When it comes to pricing, should you charge by consumption based on usage—or stick to more commonly used subscription plans? How do you introduce your sales teams to new pricing models? Which team should own pricing anyway?
We recently posed these frequently asked questions to a roundtable of experts, which included:
Check out these four takeaways from our conversation just for founders and leaders at GGV’s portfolio companies:
If your company’s target customers range from individuals to startups and SMBs, you may want to keep your usage-based pricing tied to something that’s easy to measure—and easy to understand.
Rather than tying your pricing model to the value that the customer is receiving, consider keeping your pricing aligned to the costs instead.
Aim to keep it simple. For example, “if they consume a minute of voice, we charge a minute of voice,” says Twilio’s Glenn Weinstein.
And make sure the customer understands the levers of consumption tied to your pricing. “It's an internal decision related to the sales culture you are trying to push: ‘What is that unit of measurement, or what's that metric from a sales side that also corresponds to the customer's journey?’” says MongoDB’s Sean Heneghan.
Should pricing decisions stay in finance—or do they belong in product or on another team? According to most of our experts, product is the ideal home for your pricing team. Your startup may also benefit from a cross-functional council that includes stakeholders from sales, product, marketing, and the pricing team.
Whether pricing decisions live within product, finance, or are part of the go-to-market team’s remit, there’s one thing our panelists all agree on: Don’t overlook what it takes to operationalize pricing decisions.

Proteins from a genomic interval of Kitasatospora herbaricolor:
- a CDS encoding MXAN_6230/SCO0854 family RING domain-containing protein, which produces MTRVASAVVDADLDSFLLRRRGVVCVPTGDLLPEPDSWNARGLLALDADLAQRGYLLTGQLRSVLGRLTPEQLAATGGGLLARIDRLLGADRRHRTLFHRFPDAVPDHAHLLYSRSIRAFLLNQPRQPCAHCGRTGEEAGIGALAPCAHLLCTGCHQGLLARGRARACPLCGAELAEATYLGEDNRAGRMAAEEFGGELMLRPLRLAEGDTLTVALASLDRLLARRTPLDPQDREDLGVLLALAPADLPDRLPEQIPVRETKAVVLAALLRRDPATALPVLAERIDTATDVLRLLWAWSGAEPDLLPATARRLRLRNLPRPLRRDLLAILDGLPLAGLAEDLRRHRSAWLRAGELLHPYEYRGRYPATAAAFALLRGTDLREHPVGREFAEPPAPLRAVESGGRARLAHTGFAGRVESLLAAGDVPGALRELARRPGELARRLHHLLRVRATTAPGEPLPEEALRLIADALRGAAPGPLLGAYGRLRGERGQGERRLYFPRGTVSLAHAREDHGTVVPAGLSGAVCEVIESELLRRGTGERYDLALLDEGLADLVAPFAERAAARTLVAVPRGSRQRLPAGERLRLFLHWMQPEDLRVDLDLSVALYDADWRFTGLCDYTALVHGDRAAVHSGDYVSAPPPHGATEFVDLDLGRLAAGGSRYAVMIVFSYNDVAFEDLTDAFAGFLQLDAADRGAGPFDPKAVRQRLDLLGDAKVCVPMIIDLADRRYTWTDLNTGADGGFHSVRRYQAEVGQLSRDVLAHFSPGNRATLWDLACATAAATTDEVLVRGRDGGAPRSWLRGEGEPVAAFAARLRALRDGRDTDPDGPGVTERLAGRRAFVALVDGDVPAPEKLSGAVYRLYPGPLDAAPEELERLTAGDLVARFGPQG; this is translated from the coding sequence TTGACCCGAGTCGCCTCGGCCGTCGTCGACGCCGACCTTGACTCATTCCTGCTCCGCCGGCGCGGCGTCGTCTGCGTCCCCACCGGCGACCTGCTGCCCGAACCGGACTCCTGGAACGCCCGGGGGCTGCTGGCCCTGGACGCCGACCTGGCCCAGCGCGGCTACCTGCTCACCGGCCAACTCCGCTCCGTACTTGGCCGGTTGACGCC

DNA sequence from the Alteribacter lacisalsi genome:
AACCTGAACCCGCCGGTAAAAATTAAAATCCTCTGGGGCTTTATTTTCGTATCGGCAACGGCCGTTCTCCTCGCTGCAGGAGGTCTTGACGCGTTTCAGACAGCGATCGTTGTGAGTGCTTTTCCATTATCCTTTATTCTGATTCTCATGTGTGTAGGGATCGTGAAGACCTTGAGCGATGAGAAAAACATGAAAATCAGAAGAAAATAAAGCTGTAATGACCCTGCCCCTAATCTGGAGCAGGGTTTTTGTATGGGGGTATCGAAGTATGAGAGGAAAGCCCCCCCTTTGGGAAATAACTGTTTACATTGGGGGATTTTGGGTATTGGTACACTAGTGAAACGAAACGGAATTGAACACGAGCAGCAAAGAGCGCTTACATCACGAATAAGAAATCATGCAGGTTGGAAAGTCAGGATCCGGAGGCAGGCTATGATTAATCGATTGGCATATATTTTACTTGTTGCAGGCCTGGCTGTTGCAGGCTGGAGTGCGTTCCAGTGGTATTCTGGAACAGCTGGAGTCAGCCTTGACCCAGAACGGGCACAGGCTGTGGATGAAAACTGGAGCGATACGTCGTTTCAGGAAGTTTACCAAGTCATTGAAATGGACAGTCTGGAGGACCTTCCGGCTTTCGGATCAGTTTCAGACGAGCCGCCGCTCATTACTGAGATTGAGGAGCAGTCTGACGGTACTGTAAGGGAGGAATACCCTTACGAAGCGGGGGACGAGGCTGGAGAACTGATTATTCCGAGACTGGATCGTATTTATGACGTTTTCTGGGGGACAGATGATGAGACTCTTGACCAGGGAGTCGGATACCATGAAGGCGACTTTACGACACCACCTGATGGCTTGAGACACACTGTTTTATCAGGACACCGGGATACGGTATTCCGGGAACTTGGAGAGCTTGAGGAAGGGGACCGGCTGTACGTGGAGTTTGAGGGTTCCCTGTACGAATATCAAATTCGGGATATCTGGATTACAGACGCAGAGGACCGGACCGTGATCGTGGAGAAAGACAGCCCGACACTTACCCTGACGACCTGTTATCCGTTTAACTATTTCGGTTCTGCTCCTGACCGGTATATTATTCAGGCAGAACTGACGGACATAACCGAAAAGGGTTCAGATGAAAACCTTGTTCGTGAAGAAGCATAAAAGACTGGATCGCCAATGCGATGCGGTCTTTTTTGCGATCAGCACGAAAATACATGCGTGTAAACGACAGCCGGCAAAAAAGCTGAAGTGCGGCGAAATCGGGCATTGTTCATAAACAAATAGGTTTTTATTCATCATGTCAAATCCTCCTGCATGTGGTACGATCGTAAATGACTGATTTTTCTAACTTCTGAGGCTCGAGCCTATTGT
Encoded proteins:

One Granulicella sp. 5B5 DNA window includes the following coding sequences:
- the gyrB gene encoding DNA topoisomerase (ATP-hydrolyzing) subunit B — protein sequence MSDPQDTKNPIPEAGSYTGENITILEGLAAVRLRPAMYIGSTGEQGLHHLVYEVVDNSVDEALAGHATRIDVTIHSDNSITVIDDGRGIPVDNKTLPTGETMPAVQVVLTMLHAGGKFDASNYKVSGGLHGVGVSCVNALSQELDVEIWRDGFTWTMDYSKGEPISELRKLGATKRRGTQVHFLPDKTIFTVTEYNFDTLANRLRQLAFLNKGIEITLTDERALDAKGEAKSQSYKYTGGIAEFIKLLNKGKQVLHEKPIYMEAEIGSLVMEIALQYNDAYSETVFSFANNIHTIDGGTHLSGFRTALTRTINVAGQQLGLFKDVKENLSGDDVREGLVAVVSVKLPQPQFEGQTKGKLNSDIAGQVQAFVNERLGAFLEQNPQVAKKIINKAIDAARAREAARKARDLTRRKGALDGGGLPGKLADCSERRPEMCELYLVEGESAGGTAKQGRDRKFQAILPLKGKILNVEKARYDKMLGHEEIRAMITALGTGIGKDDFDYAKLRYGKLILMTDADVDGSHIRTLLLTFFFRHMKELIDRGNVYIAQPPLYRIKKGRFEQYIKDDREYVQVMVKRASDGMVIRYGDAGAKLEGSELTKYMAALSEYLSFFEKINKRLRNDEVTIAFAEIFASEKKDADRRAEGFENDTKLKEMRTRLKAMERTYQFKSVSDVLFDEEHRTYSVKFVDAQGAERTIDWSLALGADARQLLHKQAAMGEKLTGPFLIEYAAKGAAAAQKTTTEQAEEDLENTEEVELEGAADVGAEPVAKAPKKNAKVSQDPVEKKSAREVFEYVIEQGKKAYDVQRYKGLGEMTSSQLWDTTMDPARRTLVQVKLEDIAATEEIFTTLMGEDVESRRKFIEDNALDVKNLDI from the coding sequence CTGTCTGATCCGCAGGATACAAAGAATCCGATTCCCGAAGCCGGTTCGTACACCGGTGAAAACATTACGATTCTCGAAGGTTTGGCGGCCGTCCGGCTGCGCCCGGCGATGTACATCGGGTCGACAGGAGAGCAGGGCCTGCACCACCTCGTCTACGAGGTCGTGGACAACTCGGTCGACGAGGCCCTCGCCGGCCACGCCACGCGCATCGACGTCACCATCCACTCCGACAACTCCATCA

If a team wants to launch new pricing constructs or measurements, for example, you could wind up in a situation where “your billing platform can’t actually charge in that capacity,” says Stripe’s Jeanne DeWitt Grosser.
Adds Twilio’s Glenn Weinstein: “You've got to price in a way that suits all of these different needs. Your billing platform's ability to actually meter those types of usage, your sales comp team’s ability to comp on that usage, your customers’ ability to monitor their own consumption—these all lead you to trying to keep it simple and granular.”
So where do customer commits fit into consumption-based pricing models? Some companies have found that when customers have the option of commits (perhaps due to wanting to stay within a predefined budget), they’ll actually wind up underestimating their consumption levels.
In other cases, a sales team can spend months trying to close a million-dollar deal—only to discover that their customer prefers to start at a six-figure price point and they could’ve closed this sized deal much more quickly. An alternative recommended by our experts is to get your customer to consume your product right away, which can then quickly lead to the “hockey stick of growth,” says MongoDB’s Mike Twitty.
Though your sales org may not be ready to abandon the legacy practice of signing up customers to commits, it could be the optimal time to introduce your team to the benefits of pure consumption-based pricing.
If you’re exploring new pricing models, several panelists also recommended examining your sales org structure. For example, consider creating new roles with different compensation models that are based on landing workloads instead of the customer’s overall spend.
An added bonus could be that sales reps in these new roles may discover a different career trajectory, which can help with talent retention. As MongoDB’s Mike Twitty says: “We do a lot to try to get the reps to buy into that journey of not only making a lot of money but a journey of their career development within the organization as well.”
Even if there’s no-one-size-fits-all solution for pricing, candid roundtable discussions like these can be a valuable way for startup leaders to connect and explore strategies for taking their own operations to the next level.
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